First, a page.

This article is part of a series focusing on the grads of the Dalhousie Class of 2023. Spring Convocation runs from May 29 to June 7 in Halifax and Truro. Read all our profiles here as they are published, and for more information visit the Convocation website.
- Name/Preferred Name: David Bowman
- Pronouns: He/Him
- Degree (plus any previous degrees): Joint MSc Physiotherapy – MSc Rehabilitation Research, Honours BSc Integrated Science (Earth Sciences Concentration)
- Where you’re from: Dundas, Ontario
How significant is it for you to receive this degree?
Culminating the academic journey of the past three years at Convocation is incredibly significant to me. As someone interested in the intersection of evidence-based physiotherapy practice and rehabilitation research, this degree combination has allowed me not only to understand where these two disciplines interact and complement one another, but also to discover how I can use my training in both fields to effect unique changes in healthcare and academia alike. I am particularly excited to be receiving these degrees alongside the rest of my MSc Physiotherapy cohort, who are all excelling in the early months of their clinical practice, as well as my colleagues in the broader Faculty of Health who are making meaningful impacts in healthcare and research across the country.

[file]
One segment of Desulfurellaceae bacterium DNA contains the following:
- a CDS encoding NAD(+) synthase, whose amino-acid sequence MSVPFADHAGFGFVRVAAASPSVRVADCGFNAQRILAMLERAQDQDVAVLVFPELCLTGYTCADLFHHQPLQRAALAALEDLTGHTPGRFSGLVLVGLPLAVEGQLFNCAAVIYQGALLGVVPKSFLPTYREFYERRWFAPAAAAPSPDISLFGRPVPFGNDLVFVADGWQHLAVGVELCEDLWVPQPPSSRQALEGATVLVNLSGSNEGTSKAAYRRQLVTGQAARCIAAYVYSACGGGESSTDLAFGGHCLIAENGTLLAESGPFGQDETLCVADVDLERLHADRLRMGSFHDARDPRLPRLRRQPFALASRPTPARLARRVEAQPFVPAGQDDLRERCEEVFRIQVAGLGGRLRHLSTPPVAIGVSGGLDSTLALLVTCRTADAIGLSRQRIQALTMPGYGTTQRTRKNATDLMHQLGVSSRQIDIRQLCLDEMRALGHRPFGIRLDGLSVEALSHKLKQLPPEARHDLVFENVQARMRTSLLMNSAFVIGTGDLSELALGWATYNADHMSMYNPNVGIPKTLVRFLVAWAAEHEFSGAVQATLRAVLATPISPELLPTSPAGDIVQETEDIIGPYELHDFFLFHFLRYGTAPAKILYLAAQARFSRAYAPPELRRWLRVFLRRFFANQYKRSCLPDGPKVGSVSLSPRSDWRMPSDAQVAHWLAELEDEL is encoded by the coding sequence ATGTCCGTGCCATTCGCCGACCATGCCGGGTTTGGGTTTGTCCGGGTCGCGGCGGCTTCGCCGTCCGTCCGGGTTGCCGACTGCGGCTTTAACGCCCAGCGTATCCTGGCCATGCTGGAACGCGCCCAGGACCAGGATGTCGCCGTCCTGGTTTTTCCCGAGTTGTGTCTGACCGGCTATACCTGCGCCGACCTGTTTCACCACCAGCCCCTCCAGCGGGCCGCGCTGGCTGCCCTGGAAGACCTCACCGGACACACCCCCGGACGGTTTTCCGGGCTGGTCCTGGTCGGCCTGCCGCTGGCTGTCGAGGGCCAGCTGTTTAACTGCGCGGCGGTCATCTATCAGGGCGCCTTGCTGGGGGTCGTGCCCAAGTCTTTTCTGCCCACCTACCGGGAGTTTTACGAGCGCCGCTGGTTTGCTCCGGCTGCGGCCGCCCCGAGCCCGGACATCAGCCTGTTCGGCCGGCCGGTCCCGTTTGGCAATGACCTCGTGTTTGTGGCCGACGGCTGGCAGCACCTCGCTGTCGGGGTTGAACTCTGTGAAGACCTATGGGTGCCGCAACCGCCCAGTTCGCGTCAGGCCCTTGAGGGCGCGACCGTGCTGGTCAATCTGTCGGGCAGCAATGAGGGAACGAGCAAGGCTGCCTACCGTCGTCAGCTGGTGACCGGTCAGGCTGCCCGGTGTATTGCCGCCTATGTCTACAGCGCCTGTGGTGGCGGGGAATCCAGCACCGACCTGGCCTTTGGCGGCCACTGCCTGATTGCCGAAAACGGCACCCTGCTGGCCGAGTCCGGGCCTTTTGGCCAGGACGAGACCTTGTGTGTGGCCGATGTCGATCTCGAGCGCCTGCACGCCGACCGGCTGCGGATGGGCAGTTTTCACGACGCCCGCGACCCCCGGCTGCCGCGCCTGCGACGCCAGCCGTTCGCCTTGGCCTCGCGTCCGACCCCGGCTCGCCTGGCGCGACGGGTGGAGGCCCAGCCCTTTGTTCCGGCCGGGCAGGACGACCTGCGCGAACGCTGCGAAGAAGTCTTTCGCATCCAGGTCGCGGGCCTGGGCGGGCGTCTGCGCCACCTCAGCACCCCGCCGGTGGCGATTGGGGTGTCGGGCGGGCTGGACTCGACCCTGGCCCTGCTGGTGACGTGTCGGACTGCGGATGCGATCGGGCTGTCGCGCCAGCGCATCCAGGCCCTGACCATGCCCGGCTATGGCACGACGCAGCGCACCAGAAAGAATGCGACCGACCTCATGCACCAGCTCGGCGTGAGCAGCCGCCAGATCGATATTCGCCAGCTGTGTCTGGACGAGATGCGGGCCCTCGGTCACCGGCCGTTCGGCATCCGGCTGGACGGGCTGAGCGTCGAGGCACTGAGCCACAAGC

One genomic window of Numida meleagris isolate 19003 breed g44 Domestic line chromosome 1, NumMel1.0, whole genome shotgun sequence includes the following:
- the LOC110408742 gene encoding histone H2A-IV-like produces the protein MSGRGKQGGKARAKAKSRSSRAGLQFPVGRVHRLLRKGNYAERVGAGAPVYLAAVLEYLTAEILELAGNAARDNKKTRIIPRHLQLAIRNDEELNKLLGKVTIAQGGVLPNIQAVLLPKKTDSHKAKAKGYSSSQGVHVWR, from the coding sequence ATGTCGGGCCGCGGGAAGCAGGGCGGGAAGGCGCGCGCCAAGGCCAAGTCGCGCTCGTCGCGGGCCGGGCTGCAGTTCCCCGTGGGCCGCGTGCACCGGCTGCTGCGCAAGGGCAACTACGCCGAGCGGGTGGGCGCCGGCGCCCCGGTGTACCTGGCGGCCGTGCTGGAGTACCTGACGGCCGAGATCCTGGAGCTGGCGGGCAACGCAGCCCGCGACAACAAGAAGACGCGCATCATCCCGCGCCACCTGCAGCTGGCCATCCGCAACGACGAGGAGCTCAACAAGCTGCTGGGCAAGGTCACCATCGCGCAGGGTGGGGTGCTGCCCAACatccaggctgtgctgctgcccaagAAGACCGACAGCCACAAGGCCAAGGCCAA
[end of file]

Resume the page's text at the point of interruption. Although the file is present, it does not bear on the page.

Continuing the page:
What were the highlights of your degree?